“When I found you guys (local independent online news publishers) it was really big for me because I saw that community connection was alive and well and had the potential to really flourish in journalism.”
“That was inspiring. Thank you,” Mclellan said.
New tools from the Knight Innovation Lab
If I had one wish it would be that all the tools demonstrated by Rich Gordon Saturday afternoon of the summit could have been available in one WordPress suite for us to use as we reported on the BlockbyBlock 2012 Summit. Alas no such WP package was available. So here we are reporting on NU’s Knight innovation Lab the old fashioned way.
If we’d had the tools, we could have used a Google doc and Timeline JS to plot the summit’s Thursday, Friday and Saturday sessions and after hours events on a timeline. We could have then integrated bits of interviews from Soundcloud audio and Vimeo video as the weekend progressed using SoundCite. All of our bloggers could have posted on their own blogs and we could have used Local Circle to syndicate the posts, driving traffic among us rather than separately here on the BXB blog. Hashtagger would also have served us well by connecting all the reporting and commentary no matter where it resided on the Internets. As stories were posted, BxB could have created instant news layouts with PrintF . And finally we could have started the day by researching The Local Angle when we found ourselves scratch our heads at the national stories.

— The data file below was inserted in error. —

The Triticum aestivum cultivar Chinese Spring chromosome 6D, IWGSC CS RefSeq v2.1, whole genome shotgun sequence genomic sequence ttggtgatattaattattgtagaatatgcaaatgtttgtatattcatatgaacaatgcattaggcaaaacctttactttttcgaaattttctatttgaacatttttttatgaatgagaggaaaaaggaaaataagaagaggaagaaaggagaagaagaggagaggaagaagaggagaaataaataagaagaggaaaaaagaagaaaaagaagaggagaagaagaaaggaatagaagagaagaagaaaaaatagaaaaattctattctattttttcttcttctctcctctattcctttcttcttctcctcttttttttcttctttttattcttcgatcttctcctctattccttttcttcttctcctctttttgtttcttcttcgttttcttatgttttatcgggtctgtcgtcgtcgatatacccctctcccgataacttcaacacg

Read the report by Denise Cheng of the MIT Center for Civic Media.
Rusty Coats: The art of the business pivot
All BlockbyBlock publishers have faced critical points where things have changed. Coats calls them pivot points, because they are points where a publisher realizes that going the same direction either leads to a dead end or simply won’t get you to where you want to go. Publishers shared the good, bad and ugly about their personal pivot points, were honest about how messy it can be, and also shared how life looks on the other side of each pivot. Read the report and watch the video.
Eleanor Cippel: closing the deal and keeping it closed
If sales reps are working but results aren’t what you’d expect, Eleanor Cippel believes the problem can always be traced back to one of three things— confident, competence and belief — all of which are coachable. Explore how to reinforce this holy triad in this post and video.
Emily Lowery: business basics
No matter the size or business model of your online community news site, Emily Lowery knows you need to get your financial house in order if you want to be stable and grow. Learn what order looks like in this post and video.